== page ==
Skip to Main Content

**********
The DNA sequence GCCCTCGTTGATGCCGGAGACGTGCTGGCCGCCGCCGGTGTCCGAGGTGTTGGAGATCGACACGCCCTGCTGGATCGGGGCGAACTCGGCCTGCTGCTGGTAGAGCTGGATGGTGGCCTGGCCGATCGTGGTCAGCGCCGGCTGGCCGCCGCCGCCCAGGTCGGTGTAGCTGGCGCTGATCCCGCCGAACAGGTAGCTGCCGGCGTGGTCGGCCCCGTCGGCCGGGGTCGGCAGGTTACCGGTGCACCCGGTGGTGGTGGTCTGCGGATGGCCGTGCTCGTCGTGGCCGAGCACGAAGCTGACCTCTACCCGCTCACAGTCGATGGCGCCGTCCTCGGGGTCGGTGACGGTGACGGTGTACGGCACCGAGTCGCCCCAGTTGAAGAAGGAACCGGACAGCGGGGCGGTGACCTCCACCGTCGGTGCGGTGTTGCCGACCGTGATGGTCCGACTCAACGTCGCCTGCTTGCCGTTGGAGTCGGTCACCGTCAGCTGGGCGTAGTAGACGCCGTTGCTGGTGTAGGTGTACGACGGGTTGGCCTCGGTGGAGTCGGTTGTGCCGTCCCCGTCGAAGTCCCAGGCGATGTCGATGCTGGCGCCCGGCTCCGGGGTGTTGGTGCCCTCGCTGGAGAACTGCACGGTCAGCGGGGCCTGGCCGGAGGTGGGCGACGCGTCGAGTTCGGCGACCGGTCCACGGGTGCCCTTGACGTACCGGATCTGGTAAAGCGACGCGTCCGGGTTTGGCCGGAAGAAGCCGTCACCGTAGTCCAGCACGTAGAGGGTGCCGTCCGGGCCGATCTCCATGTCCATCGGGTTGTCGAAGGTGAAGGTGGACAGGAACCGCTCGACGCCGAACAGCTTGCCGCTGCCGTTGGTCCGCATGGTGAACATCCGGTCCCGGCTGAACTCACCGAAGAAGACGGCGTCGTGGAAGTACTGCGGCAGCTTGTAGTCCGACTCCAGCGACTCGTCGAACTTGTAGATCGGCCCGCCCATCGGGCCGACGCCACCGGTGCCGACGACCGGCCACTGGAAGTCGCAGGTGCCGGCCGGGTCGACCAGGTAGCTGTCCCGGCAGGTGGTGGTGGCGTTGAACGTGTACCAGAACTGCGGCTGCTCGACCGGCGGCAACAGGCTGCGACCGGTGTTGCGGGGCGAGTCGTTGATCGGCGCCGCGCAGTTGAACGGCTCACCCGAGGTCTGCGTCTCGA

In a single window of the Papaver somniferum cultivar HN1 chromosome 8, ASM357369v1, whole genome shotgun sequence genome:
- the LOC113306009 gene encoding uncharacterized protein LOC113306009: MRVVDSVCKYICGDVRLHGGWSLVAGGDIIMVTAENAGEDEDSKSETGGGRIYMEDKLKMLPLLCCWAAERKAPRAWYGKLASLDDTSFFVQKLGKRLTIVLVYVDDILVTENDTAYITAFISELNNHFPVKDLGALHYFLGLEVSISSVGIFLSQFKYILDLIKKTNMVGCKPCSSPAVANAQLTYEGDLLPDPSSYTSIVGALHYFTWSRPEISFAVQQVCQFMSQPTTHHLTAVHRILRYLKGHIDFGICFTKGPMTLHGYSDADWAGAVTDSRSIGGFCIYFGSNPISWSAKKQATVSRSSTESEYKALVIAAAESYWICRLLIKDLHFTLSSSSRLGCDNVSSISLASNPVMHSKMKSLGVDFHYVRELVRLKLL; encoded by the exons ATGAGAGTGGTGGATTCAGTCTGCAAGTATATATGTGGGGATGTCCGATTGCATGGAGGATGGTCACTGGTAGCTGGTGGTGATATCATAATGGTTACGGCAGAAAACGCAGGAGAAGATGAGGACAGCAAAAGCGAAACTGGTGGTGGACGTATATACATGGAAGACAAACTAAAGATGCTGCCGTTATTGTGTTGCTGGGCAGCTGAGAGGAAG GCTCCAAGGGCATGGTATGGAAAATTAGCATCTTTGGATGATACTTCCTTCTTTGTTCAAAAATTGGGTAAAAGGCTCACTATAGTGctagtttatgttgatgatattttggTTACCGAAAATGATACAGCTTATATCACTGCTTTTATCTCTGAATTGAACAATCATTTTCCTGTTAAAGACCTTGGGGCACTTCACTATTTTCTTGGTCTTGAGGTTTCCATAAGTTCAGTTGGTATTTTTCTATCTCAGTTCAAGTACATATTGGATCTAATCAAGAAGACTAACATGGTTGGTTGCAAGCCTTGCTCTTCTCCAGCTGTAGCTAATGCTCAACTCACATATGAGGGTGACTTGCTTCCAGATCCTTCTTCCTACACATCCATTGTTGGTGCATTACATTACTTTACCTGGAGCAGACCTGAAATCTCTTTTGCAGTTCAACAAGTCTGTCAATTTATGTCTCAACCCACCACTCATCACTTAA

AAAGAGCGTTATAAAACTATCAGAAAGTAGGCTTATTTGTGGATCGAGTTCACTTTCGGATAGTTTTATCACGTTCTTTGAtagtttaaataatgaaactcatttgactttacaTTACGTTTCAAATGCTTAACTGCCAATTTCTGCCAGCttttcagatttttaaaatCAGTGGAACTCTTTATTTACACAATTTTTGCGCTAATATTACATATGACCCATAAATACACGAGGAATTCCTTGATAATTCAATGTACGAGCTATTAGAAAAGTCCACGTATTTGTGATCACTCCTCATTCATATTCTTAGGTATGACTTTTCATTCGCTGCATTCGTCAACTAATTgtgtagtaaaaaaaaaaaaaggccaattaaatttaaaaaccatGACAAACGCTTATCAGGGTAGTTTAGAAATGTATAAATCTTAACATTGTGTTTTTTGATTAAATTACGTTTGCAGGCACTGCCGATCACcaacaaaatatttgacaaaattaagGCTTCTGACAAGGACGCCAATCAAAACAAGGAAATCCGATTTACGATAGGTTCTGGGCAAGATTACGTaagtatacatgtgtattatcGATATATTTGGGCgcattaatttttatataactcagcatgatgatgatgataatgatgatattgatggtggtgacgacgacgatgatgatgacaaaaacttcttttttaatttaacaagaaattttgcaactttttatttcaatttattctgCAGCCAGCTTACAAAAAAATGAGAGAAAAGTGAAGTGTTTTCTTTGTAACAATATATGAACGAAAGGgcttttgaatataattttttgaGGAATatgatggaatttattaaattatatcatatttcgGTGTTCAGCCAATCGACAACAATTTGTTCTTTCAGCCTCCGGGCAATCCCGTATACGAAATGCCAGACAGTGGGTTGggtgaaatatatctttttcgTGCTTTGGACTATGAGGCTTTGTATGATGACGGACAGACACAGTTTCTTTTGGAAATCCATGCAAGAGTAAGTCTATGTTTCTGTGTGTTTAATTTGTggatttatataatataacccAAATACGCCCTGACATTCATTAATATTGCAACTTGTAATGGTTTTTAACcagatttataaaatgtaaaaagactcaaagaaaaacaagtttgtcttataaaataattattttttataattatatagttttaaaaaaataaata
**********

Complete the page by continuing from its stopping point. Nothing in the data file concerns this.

A nonlinear three-dimensional full-wave inverse scattering method using time-domain data and models is presented. It successfully reconstructs 3D images of various unknown objects using time-domain data. The method uses Born-type iterations and a constrained minimization to reconstruct successively improved images. The use of time-domain data allows very few transmitters and receivers to be used. It is shown that this technique achieves super-resolution, namely 0.1 wavelength. The method is able to recover contrasts of over 2:1. It can also recover objects with minute contrasts of as low as 10%, thus taking a step towards addressing recent findings in the breast cancer imaging community, for example, that some breast tumors have only a 10% contrast with respect to the glandular tissues. This method could present a promising tool for the early-stage breast cancer detection as well as other medical and subsurface imaging applications.